The Inclusion Support Program (ISP) provides $133 million per year to support mainstream services to build their capacity and capability in providing quality inclusive practices for all children and address participation barriers to support the inclusion of children with additional needs alongside their typically developing peers.

    The ISP is available to give the most vulnerable and disadvantaged, children with additional needs (disability or developmental delay), children who are presenting with challenging behaviours, have a serious medical or health condition, including mental health or are presenting with trauma-related behaviours.

    The ISP is not a disability program but an inclusion program, which prioritises support for children with additional needs, particularly those with disability.

    Visit the Australian Department of Education, Skills and Employment website and learn more about this new funding program.

    The Inclusion Development Fund (IDF) Subsidy can be claimed when:

    • the child (or children) in the IDF Subsidy approval are in attendance

    • the additional support is required in the care environment to address the barriers to inclusion, and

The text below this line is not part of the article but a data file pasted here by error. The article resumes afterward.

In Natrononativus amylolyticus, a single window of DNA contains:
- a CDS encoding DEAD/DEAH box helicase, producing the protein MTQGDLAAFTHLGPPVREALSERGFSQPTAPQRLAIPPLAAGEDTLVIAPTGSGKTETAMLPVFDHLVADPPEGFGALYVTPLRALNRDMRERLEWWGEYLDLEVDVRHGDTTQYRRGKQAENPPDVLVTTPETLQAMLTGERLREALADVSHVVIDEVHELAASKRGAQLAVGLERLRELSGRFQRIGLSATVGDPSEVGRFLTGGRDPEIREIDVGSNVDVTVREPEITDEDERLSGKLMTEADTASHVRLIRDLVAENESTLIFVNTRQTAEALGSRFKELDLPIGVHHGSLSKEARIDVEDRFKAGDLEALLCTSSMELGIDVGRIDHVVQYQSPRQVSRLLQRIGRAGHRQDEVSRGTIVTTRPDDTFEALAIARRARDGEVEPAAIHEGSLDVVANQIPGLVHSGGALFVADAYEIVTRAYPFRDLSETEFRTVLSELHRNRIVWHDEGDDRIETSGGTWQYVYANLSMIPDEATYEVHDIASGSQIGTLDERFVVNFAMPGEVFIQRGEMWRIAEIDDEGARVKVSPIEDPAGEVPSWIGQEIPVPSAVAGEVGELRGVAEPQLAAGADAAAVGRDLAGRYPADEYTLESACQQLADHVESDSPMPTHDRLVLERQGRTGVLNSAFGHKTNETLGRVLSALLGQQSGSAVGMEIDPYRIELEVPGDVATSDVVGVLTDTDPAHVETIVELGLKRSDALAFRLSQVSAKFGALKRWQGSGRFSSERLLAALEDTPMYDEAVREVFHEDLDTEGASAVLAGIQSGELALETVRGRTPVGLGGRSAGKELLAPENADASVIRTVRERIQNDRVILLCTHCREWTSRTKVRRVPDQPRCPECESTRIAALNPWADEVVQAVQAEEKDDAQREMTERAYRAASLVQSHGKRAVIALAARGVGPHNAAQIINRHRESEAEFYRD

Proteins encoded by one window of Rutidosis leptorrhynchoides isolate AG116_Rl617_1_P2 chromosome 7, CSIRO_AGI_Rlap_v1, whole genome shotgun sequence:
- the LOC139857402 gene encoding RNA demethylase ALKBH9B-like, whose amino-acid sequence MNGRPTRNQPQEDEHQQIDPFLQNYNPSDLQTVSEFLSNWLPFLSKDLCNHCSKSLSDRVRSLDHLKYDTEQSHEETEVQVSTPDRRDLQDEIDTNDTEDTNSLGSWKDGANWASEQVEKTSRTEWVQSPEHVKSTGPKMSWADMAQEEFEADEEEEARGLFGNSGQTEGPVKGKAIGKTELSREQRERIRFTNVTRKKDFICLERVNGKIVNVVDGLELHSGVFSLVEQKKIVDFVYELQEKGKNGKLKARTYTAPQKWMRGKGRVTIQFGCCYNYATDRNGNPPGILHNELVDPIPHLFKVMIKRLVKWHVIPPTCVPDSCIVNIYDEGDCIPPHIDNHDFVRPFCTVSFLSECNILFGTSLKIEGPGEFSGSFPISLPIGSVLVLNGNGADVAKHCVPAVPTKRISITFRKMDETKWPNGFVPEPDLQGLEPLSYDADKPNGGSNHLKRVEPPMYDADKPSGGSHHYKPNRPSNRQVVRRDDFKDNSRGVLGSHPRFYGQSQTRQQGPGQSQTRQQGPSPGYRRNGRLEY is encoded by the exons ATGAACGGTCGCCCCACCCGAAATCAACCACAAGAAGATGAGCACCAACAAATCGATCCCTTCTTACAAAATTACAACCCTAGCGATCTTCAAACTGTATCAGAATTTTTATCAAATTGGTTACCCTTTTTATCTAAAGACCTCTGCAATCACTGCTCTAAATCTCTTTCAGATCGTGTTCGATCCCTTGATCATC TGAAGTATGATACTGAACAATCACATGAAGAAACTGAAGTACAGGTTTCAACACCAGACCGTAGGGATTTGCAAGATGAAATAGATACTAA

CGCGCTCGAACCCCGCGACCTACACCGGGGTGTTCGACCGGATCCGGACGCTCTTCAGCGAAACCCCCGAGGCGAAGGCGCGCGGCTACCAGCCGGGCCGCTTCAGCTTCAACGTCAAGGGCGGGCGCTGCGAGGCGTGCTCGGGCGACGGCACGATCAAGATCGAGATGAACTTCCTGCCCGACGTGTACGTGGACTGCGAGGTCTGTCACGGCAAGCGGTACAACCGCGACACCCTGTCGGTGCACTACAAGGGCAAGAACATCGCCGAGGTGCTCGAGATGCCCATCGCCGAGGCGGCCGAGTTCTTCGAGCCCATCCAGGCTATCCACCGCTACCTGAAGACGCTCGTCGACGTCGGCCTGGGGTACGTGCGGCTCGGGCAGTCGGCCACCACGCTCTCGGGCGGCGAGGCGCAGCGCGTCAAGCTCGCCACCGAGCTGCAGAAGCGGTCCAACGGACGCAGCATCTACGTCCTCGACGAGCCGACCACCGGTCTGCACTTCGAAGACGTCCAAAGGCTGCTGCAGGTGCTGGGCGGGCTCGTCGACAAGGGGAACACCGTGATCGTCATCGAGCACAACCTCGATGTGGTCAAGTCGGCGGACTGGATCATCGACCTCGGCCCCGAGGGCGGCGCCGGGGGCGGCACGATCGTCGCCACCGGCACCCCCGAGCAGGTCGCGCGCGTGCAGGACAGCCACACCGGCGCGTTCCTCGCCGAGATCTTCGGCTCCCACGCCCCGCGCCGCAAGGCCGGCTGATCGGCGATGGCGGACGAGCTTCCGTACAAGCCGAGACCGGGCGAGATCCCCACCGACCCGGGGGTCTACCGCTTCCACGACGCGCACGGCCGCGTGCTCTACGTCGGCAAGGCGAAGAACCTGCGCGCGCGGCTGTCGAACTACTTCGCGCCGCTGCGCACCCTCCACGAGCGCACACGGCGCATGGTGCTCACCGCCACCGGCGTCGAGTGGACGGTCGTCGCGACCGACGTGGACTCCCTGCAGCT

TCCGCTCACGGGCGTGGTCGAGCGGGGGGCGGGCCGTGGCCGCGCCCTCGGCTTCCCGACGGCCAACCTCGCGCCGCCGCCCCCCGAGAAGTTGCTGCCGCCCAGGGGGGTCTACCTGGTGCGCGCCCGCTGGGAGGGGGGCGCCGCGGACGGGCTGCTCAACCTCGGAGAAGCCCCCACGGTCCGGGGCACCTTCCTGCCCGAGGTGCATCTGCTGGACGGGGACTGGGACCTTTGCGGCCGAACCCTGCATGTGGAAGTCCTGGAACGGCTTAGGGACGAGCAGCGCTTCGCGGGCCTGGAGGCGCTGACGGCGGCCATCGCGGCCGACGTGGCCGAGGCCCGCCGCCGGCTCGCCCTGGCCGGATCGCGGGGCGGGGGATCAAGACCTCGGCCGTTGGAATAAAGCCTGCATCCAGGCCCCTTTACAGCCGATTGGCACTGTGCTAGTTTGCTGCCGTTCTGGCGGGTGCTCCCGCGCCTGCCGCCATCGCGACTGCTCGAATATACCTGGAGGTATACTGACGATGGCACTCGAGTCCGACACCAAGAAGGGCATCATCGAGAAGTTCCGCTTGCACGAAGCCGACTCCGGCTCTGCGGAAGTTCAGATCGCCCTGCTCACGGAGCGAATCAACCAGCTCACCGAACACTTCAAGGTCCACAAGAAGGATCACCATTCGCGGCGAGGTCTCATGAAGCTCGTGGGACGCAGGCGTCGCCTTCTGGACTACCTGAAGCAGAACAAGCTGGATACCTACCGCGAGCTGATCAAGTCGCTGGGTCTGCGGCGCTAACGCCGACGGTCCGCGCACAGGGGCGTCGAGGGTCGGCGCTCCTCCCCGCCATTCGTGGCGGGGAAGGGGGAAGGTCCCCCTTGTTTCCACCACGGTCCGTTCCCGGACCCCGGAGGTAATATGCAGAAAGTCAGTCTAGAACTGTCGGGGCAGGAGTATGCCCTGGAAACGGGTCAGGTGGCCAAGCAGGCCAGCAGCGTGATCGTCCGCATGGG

• the service has employed the Additional Educator in the care environment as an extra educator, above the educator-to-child ratio requirements for the ages of children attending, as per the National Regulations.

    A DIP is a Disability Inclusion Profile. This is being replaced by the PSD (Program for Students with a Disability) model.

    For more information, visit

    Inclusion Support Program Guideline Document

    Individual Learning Plan (ILP) or Individual Education Plan (IEP)

    An Individual Education Plan (IEP) (also known by other names including Individual Learning Plan or ILP) may be developed for a student with disabilities or a complex learning profile.

    An IEP is about access and equity in education and should consider the 'reasonable adjustments' that need to be made to provide students with access to teaching, learning and the schooling experience generally. The provision of reasonable adjustments for students with disabilities is mandated by the Disability Discrimination Act 1992 and the Disability Standards for Education which apply across Australia.

    IEPs enable Australian schools to demonstrate that they have met their legal obligations to:

    • Ensure that students with disabilities participate in education and training on the same basis as non-disabled students;

    • Plan for and provide teaching and learning adjustments for students with disabilities; and

    • Consult with the student’s parents or guardian (their 'associate' under the Disability Standards for Education) in developing the educational plan and formulating any appropriate adjustments.